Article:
I had never thought much about biomedicine being culturally specific. The more I thought about it, the more I realized how true it was. Biomedicine is something very common to western civilizations in particular, so common that many of us do not even realize that it is cultural. I myself find myself believing that we have the best system of healthcare, but that may not necessarily be true. Classes such as this one are great to give us knowledge of other cultures, which therefor teaches us something about the one we are apart of. The more I learn about other cultures the more I realize how flawed my own is.
The culture of biomedicine is one that is a bit difficult to explain. It is a treatment done mainly by highly “qualified” people who treat those who are different from the standard idea of a healthy person. Their work is often validated by a sense of truth or fact that is easily explained using biology or physiology as stated in our lecture. This is different from medicine common to other cultures where their validity might come from belief or history instead of fact of how the healing will be done. Biomedicine has evolved greatly in the last few decades from a culture where someone who has a problem seeks an answer, to someone who has a problem, thinks they know the answer, and seeks a particular solution. Our material from this week shows how in many cases, a doctors role has changed from the man with the answers, to the gateway man, who allows us to get what we think we need. We have allowed hospitals, doctors, pharmacies, and schools to capitalize by believing that they hold the key to us living out our lives. This is a cycle that continues to make the biomedicine belief stronger and more powerful in our culture.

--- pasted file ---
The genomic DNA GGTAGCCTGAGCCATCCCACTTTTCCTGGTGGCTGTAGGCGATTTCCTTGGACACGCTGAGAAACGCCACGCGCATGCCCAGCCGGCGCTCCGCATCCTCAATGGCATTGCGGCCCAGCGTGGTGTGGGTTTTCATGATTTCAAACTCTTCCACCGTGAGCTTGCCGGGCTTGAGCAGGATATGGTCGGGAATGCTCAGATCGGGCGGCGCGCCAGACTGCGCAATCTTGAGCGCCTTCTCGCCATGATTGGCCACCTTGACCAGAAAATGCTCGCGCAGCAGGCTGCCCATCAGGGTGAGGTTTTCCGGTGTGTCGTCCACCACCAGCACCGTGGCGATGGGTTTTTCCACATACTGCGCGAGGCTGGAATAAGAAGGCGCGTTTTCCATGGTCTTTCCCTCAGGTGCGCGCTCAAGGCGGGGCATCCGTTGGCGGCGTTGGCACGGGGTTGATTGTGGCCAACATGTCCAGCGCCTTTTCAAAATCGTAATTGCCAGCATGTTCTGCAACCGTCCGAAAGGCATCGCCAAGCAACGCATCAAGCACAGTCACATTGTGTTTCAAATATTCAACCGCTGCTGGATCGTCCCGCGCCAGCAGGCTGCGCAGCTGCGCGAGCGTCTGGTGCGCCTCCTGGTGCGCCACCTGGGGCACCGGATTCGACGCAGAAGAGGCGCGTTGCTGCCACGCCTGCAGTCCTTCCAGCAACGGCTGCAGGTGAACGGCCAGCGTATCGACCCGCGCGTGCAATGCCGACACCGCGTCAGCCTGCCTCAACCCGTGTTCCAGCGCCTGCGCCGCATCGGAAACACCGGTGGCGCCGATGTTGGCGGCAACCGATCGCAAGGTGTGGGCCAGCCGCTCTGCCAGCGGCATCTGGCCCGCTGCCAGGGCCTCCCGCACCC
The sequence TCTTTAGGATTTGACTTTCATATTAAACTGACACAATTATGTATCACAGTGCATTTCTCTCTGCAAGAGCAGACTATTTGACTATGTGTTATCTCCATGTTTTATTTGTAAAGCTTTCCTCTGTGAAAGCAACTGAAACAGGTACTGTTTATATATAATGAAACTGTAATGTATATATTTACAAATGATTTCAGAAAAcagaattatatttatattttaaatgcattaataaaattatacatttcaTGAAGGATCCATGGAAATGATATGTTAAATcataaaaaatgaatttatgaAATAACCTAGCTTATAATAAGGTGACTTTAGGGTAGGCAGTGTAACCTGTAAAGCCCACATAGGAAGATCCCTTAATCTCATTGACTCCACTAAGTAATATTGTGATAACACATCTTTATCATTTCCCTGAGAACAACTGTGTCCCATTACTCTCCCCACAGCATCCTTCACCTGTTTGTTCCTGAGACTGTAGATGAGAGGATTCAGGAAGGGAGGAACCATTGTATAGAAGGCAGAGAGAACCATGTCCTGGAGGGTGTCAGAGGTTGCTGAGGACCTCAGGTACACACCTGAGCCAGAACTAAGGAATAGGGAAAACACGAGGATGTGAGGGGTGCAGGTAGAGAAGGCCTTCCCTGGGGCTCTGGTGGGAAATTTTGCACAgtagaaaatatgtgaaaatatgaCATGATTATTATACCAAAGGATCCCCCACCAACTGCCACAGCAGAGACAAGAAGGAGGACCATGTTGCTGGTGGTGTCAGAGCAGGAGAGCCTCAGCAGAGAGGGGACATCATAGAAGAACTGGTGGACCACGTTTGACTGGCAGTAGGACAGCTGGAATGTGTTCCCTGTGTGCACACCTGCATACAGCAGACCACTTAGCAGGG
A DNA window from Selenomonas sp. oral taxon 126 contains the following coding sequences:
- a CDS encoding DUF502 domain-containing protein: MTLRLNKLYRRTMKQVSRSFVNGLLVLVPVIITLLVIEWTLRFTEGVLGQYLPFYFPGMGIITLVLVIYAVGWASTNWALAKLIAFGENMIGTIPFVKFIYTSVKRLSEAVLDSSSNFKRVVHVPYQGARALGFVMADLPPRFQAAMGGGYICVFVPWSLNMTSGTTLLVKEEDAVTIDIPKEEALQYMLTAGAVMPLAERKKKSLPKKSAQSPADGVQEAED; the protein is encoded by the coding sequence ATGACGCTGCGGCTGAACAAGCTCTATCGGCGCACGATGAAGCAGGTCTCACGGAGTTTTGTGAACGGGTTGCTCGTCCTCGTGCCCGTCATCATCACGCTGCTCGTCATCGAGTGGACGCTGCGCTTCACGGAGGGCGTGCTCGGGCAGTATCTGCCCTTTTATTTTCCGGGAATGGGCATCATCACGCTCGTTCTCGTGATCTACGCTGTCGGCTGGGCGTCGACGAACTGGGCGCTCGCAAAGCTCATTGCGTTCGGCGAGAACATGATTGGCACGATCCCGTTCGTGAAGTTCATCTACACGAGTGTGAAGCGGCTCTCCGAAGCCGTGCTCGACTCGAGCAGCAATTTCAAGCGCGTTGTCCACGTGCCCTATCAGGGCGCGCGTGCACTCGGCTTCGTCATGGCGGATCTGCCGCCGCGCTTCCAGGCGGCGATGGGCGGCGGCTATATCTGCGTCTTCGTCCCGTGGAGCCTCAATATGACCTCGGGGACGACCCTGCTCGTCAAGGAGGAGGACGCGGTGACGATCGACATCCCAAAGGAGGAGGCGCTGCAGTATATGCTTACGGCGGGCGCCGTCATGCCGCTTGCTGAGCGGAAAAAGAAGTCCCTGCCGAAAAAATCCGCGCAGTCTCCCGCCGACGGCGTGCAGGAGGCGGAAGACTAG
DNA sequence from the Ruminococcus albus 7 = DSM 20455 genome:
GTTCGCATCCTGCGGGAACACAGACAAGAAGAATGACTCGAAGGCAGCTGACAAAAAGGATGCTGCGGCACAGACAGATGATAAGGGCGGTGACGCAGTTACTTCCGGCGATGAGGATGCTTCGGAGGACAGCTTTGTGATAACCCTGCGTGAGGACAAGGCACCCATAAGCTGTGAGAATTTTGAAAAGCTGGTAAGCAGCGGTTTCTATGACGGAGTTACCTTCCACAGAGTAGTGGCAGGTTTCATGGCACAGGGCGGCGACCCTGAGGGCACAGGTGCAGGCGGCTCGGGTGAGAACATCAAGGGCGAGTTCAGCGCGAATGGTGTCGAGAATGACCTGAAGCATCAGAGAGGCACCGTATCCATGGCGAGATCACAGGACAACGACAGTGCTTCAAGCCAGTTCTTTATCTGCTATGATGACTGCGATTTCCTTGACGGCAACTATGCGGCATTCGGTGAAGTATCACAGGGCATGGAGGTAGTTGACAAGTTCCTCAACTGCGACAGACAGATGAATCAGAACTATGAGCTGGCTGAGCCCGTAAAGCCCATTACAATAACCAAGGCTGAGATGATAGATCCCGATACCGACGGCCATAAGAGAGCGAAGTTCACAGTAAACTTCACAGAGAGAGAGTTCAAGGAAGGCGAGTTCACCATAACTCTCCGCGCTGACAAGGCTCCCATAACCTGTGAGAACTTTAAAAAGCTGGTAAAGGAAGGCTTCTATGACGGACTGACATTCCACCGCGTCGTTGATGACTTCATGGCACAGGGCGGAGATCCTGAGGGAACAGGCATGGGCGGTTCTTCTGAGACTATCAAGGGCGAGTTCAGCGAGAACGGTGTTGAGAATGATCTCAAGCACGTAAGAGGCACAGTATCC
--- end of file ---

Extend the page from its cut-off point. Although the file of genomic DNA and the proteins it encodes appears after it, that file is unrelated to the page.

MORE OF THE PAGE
As stated before, our culture is very dependent on truth and getting answers, so it seems funny to me that so many unanswerable questions lie within our belief system. The dichotomy of healthy vs. unhealthy is one I find particularly interesting because it is a question you would think biomedicine should be very focused on. I struggle with the answer myself, however generally, I think which category you fall under depends on where you think you fall. This thinking came directly from my grandmother, she would never give you medicine unless you didn’t feel well. Today, I would say that if you feel like you are healthy, you are. You could lead an unhealthy life, but you could feel healthy for years until your lifestyle starts to take a toll on you. Even if you have a disease that can threaten your life, you usually can tell that you are unhealthy at one point in time, which is when you realize what the problem is. However there are so many gray areas with my definition, and in fact everyone’s definition, but my definition makes the most sense to me. The reason I believe western society still accepts the uncertain difference between healthy and unhealthy because there is defiantly a difference between the two, we just cannot figure out what the exact line between them is.